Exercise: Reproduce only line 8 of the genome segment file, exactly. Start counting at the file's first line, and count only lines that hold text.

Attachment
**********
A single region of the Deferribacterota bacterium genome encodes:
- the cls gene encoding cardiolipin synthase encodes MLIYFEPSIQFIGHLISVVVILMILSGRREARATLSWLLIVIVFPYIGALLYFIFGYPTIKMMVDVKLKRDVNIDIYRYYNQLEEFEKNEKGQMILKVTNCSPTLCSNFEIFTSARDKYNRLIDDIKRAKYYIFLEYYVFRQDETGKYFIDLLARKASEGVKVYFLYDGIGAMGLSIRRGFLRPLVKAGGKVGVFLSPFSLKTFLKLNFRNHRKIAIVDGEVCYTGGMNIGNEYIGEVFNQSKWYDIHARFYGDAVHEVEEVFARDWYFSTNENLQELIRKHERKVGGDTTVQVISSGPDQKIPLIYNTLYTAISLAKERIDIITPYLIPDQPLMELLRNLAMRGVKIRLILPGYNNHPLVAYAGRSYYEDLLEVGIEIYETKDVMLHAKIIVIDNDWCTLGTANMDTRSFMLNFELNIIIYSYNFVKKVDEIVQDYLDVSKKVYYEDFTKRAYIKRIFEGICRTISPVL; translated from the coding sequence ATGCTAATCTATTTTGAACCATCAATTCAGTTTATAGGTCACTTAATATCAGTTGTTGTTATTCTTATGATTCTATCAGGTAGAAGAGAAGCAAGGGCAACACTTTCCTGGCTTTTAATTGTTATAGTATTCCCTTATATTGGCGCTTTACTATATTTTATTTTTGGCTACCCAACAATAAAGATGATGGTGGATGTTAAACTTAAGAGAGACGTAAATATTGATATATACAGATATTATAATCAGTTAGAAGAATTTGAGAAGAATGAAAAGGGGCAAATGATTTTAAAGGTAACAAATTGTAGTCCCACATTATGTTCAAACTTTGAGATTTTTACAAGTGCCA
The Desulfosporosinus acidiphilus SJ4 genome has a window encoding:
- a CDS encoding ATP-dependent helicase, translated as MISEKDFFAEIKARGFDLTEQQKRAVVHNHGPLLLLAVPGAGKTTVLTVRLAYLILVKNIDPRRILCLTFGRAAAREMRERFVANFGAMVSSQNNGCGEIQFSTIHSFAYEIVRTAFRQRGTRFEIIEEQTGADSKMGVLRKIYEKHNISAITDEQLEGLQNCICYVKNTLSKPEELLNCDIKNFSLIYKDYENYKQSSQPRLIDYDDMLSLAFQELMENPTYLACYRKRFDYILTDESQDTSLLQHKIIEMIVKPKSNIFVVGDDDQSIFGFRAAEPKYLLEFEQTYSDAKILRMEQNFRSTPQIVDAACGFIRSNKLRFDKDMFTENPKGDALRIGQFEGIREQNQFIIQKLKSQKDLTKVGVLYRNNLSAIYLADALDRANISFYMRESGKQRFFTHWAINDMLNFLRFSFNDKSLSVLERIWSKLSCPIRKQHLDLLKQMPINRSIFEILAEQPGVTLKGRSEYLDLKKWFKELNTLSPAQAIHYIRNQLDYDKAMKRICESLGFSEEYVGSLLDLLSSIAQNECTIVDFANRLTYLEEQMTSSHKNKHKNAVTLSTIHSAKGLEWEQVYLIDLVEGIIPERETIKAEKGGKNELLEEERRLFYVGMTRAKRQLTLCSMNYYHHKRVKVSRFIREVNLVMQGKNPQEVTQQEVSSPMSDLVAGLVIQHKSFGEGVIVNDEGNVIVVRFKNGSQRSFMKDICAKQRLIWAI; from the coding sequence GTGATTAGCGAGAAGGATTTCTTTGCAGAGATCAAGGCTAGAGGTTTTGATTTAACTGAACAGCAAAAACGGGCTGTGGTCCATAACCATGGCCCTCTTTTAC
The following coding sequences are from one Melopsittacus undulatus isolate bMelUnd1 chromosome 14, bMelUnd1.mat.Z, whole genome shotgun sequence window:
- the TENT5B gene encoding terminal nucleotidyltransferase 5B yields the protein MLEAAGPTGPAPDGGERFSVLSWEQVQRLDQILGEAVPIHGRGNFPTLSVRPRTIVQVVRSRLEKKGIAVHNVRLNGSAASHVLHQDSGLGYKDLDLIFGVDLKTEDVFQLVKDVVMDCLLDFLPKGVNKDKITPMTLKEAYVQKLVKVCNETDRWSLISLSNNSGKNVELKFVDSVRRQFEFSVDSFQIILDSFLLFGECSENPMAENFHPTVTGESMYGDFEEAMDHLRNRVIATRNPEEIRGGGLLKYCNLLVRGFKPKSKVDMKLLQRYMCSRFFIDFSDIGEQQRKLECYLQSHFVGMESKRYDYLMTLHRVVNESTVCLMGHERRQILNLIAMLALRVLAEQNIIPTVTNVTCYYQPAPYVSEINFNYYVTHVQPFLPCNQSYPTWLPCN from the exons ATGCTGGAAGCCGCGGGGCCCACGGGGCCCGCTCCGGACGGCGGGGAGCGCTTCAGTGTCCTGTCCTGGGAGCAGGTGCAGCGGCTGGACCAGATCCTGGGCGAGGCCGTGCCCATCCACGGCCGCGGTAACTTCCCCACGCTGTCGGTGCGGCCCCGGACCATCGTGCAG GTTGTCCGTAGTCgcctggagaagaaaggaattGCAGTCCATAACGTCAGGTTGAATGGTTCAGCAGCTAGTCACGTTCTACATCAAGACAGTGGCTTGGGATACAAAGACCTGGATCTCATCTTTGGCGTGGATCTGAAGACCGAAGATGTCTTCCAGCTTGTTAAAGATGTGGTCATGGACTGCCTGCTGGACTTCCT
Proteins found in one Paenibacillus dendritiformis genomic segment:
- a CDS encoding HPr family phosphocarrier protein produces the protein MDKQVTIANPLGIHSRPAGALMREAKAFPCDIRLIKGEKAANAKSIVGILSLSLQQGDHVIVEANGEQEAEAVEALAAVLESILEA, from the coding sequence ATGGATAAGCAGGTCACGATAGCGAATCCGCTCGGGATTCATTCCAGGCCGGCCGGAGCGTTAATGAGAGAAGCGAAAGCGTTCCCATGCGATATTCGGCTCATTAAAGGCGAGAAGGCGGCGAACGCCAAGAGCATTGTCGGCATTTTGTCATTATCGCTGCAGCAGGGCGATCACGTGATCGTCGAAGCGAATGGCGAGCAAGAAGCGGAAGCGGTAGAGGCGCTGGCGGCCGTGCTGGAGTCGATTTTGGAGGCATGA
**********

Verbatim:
- a CDS encoding HPr family phosphocarrier protein produces the protein MDKQVTIANPLGIHSRPAGALMREAKAFPCDIRLIKGEKAANAKSIVGILSLSLQQGDHVIVEANGEQEAEAVEALAAVLESILEA, from the coding sequence ATGGATAAGCAGGTCACGATAGCGAATCCGCTCGGGATTCATTCCAGGCCGGCCGGAGCGTTAATGAGAGAAGCGAAAGCGTTCCCATGCGATATTCGGCTCATTAAAGGCGAGAAGGCGGCGAACGCCAAGAGCATTGTCGGCATTTTGTCATTATCGCTGCAGCAGGGCGATCACGTGATCGTCGAAGCGAATGGCGAGCAAGAAGCGGAAGCGGTAGAGGCGCTGGCGGCCGTGCTGGAGTCGATTTTGGAGGCATGA